---- — It’s a conversation everyone should have with a loved one. It’s about getting old and receiving the medical care one wants. And, boy, is it tough.
Dr. Rob Schreiber of Andover is a geriatric specialist and knows how tough it is for families.
“It’s the white elephant in the room,” Schreiber said. “But, you should have this conversation with a loved one. Make time for it. You will feel better.”
Pushing for these conversations is sweeping the country in hopes of getting more families and friends talking about what kind of medical care they want at the end of their lives. Boston journalist Ellen Goodman launched the online Conversation Project last August that offers a conversation starter kit on how to get the conversation going. She had a difficult experience caring for her dying mother. USA Today just reported that 60,000 people have visited the site and 40 percent of them have downloaded the kit (theconversationproject.org).
Schreiber is a strong supporter of online sites that offer tips on how to get the conversation started. He comes to the Andover Senior Center on Thursday, Jan. 24 at 6:30 p.m. to share his thoughts on the importance of this issue. His lecture is part of the center’s “Coping with Caregiving” series that starts tonight, Jan. 10.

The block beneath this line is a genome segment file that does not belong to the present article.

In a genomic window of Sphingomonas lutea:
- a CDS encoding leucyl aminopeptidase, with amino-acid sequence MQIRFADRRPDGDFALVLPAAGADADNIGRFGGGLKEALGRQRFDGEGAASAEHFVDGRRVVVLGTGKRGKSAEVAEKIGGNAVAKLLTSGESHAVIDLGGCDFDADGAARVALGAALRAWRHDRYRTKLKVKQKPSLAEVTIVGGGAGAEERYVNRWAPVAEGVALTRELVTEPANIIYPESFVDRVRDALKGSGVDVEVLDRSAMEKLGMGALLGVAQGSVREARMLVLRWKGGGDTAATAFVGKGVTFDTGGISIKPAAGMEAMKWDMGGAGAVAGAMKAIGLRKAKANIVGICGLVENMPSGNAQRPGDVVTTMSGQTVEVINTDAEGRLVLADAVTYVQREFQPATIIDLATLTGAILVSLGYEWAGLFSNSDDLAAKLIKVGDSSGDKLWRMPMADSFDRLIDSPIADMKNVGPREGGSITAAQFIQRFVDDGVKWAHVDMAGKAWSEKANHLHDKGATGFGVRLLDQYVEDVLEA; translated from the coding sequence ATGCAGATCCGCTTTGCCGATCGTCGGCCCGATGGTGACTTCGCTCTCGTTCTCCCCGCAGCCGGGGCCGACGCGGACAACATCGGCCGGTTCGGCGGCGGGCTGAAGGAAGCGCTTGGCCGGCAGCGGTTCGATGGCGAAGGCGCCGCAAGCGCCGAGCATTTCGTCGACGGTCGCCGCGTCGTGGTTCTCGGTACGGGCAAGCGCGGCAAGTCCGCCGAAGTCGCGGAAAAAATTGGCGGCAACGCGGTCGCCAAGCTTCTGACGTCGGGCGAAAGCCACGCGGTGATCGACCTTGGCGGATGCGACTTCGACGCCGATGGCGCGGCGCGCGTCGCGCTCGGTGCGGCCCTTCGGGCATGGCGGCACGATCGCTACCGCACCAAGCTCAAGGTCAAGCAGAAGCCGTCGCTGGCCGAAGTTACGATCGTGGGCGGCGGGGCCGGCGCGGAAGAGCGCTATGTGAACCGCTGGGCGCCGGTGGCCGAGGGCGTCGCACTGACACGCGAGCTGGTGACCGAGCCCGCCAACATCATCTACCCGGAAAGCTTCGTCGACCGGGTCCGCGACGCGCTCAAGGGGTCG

The bottom line is that it’s easier when decision-makers know what patients would choose for themselves.
“You will benefit if there is a plan in place,” said Schreiber. “You ensure that the plan someone wanted is being followed.”
Schreiber is former chairman of geriatrics at Lahey Clinic and currently the medical director of outpatient primary care, community based programs, innovation and development for Hebrew Senior Life. He is also a past member of the Andover Senior Center’s Council on Aging board.
He knows getting aging or sick loved ones to talk about death and dying is difficult.
“They may disagree or just not be willing to talk. You have to respect that and put up with it. Just don’t give up,” Schreiber said.
Tips on starting the conversation As tough as it is, people should talk about a loved one's dying wishes. Geriatric specialist Robert Schreiber, M.D., of Andover, provided these websites to help get the conversation going: agingredefined.org hslindependentliving.org/college-retirement-living-register theconversationproject.org/about/ellen-goodman/ blog.hebrewseniorlife.org/you-your-aging-parents